Page:Popular Science Monthly Volume 57.djvu/118
THE POPULAR SCIENCE MONTHLY.
erous zone as being south of a line between Eatontown and Salem. Between these two lines is an area about sixteen miles wide where these zones overlap, which the author calls the "tension zone," because a constant state of strain or tension in the struggle for existence prevails in it. In the deciduous zone the geological formations are numerous, with various soils and every gradation of topography, and the diversity of trees is great. Its southern line is coterminous with the southern edge of the Triassic formation. The coniferous zone presents but little diversity in geology or topography, and little variety of trees. Its northern border is coterminous with the northern border of Tertiary gravels, sands, and sandy clays. The "tension zone" includes practically the whole of the Cretaceous plastic clays, and the clay-marls and marls.
A conference was appointed, to be held at Wiesbaden, Germany, October 9th and 10th, to promote the formation of an International Federation of Science—a scheme which was referred to in Sir Michael Foster's presidential address before the British Association. This idea for the establishment of an international association of great learned societies appears, the London Athenaeum says, to be the outcome of discussions carried on at Göttingen in 1898. For some time past the Academies of Vienna, Munich, Göttingen, and Leipsic have been federated into an association or "Castell," each meeting in turn at their respective headquarters to talk over scientific matters of joint interest. At two or three recent meetings questions were brought up, such as antarctic research and the cataloguing of scientific literature, which, besides being of sufficient inter-academic value to come before the "Castell," were of prime importance to English men of science. English delegates were therefore invited to attend, and did so; and out of this invitation has grown a desire for a wider international basis for the association. The adherence of the principal learned societies of the world, including our National Academy, is said to have been secured to the movement.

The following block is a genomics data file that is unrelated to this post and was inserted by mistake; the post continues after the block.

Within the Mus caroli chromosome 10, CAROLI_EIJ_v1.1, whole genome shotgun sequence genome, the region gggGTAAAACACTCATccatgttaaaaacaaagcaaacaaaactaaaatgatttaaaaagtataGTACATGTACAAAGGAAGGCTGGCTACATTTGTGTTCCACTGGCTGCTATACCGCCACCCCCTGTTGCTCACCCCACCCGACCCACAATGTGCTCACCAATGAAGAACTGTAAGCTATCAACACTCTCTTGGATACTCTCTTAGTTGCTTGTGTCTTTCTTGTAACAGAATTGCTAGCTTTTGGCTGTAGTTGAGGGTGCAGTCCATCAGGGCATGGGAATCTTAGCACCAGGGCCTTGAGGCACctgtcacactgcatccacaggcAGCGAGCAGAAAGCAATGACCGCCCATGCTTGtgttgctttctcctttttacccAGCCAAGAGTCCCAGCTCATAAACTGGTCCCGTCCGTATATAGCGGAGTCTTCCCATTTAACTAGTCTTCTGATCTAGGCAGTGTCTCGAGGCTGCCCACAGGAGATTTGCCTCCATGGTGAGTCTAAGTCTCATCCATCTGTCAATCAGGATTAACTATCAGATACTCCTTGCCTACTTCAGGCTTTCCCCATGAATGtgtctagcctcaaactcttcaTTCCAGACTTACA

The thirteenth season of the Department of Botany at the Marine Biological Laboratory, Woods Holl, Mass.. will open July 5th and continue till August 16th. Three laboratory courses are provided, accompanied by lectures, including the subjects of cryptogamic botany, plant physiology, and plant cytology and micro-technique. The principal instructors are Dr. Bradley R. Davis, Mr, George T. Moore, and Dr. Rodney H. True. The department extends a special welcome to investigators, and desires their co-operation in the development of the laboratory. Woods Holl offers great attractions in variety of material and facilities for biological research, and is proposed as an excellent center of resort where the botanists of the country may meet for a few weeks. A six weeks' course in Nature study, including both animals and plants, and consisting largely of field work, is a new feature offered this year for the first time.On Friday, March 9th, occurred the death of two of the six surviving founders of the American Association for the Advancement of Science—Dr. Charles E. West, of Brooklyn, and Professor Oliver Payson Hubbard, of Manhattan. Both were distinguished teachers. Dr. West was born in Washington, Mass., in 1809, and after being graduated from Union College, began his career as a teacher in the Albany Female Academy. He was afterward principal of the Rutgers Female Institute, the Buffalo Female Seminary, and the Brooklyn Heights Seminary, where lie remained twenty-nine years. He also assisted in preparing the original courses of instruction of Vassar Female College. He was one of the founders of the Long Island Historical Society; was a fellow of the Royal Antiquarian Society of Denmark; and was a member of the American Ethnological, the American Philosophical, and the New York and the Long Island Historical Societies. Professor Hubbard was born at Pomfret, Conn., in 1809, was graduated from Yale College in 1828, and was appointed Professor of Chemistry, Pharmacy, and Mineralogy at Dartmouth College in